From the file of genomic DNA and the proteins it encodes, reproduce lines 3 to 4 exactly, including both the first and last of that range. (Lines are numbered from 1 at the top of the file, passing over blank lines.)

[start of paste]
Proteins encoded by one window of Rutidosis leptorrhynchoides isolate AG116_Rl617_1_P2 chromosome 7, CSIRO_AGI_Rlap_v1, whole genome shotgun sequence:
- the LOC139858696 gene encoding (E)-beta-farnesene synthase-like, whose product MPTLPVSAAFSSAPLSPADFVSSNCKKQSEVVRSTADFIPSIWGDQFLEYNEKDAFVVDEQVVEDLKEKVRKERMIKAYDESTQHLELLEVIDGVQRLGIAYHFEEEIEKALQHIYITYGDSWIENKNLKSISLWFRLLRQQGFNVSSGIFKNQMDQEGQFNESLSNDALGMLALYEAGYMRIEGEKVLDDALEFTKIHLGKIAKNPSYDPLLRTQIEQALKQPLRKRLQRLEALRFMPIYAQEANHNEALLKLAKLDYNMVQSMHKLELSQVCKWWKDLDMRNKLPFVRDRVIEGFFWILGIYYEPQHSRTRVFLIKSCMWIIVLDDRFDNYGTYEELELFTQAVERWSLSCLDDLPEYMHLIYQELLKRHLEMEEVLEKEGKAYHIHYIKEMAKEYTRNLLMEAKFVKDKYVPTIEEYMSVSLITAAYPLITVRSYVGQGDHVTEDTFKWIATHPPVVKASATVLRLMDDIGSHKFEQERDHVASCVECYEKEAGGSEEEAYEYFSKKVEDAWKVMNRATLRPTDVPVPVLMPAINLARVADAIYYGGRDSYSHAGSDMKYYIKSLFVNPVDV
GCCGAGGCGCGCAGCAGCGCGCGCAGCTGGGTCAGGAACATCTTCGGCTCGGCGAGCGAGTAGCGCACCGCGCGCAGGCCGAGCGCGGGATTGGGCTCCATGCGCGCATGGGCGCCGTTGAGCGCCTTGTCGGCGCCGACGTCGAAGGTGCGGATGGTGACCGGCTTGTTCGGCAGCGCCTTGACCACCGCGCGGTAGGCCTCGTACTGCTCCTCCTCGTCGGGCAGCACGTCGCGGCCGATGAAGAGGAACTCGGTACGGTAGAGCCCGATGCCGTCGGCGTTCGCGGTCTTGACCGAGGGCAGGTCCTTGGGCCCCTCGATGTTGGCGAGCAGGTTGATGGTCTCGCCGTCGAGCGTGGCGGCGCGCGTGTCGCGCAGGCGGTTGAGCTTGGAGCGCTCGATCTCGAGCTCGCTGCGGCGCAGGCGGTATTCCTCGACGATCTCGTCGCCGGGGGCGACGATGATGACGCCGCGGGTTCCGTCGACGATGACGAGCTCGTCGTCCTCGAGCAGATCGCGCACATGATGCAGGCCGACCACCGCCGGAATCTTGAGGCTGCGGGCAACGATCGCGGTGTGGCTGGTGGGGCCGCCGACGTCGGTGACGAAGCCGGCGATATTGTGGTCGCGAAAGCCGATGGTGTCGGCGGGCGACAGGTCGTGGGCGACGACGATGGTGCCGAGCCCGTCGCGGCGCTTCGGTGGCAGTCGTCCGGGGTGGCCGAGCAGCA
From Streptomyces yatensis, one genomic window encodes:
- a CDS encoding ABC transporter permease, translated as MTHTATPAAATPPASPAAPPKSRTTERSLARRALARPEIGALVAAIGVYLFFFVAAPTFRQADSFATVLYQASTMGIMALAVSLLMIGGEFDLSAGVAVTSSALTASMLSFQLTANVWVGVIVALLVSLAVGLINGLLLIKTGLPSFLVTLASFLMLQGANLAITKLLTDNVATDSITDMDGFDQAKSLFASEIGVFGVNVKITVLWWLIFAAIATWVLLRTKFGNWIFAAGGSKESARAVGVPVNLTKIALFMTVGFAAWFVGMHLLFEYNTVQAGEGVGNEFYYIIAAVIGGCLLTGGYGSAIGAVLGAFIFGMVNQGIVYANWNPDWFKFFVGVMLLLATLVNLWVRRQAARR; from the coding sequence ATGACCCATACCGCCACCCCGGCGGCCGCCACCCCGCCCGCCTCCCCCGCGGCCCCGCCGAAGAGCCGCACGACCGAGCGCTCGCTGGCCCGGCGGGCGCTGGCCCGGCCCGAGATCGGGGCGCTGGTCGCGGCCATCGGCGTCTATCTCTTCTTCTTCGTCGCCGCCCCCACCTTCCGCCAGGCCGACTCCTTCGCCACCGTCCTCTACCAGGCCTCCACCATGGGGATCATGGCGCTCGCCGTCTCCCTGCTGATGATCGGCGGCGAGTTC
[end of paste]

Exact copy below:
GCCGAGGCGCGCAGCAGCGCGCGCAGCTGGGTCAGGAACATCTTCGGCTCGGCGAGCGAGTAGCGCACCGCGCGCAGGCCGAGCGCGGGATTGGGCTCCATGCGCGCATGGGCGCCGTTGAGCGCCTTGTCGGCGCCGACGTCGAAGGTGCGGATGGTGACCGGCTTGTTCGGCAGCGCCTTGACCACCGCGCGGTAGGCCTCGTACTGCTCCTCCTCGTCGGGCAGCACGTCGCGGCCGATGAAGAGGAACTCGGTACGGTAGAGCCCGATGCCGTCGGCGTTCGCGGTCTTGACCGAGGGCAGGTCCTTGGGCCCCTCGATGTTGGCGAGCAGGTTGATGGTCTCGCCGTCGAGCGTGGCGGCGCGCGTGTCGCGCAGGCGGTTGAGCTTGGAGCGCTCGATCTCGAGCTCGCTGCGGCGCAGGCGGTATTCCTCGACGATCTCGTCGCCGGGGGCGACGATGATGACGCCGCGGGTTCCGTCGACGATGACGAGCTCGTCGTCCTCGAGCAGATCGCGCACATGATGCAGGCCGACCACCGCCGGAATCTTGAGGCTGCGGGCAACGATCGCGGTGTGGCTGGTGGGGCCGCCGACGTCGGTGACGAAGCCGGCGATATTGTGGTCGCGAAAGCCGATGGTGTCGGCGGGCGACAGGTCGTGGGCGACGACGATGGTGCCGAGCCCGTCGCGGCGCTTCGGTGGCAGTCGTCCGGGGTGGCCGAGCAGCA
From Streptomyces yatensis, one genomic window encodes: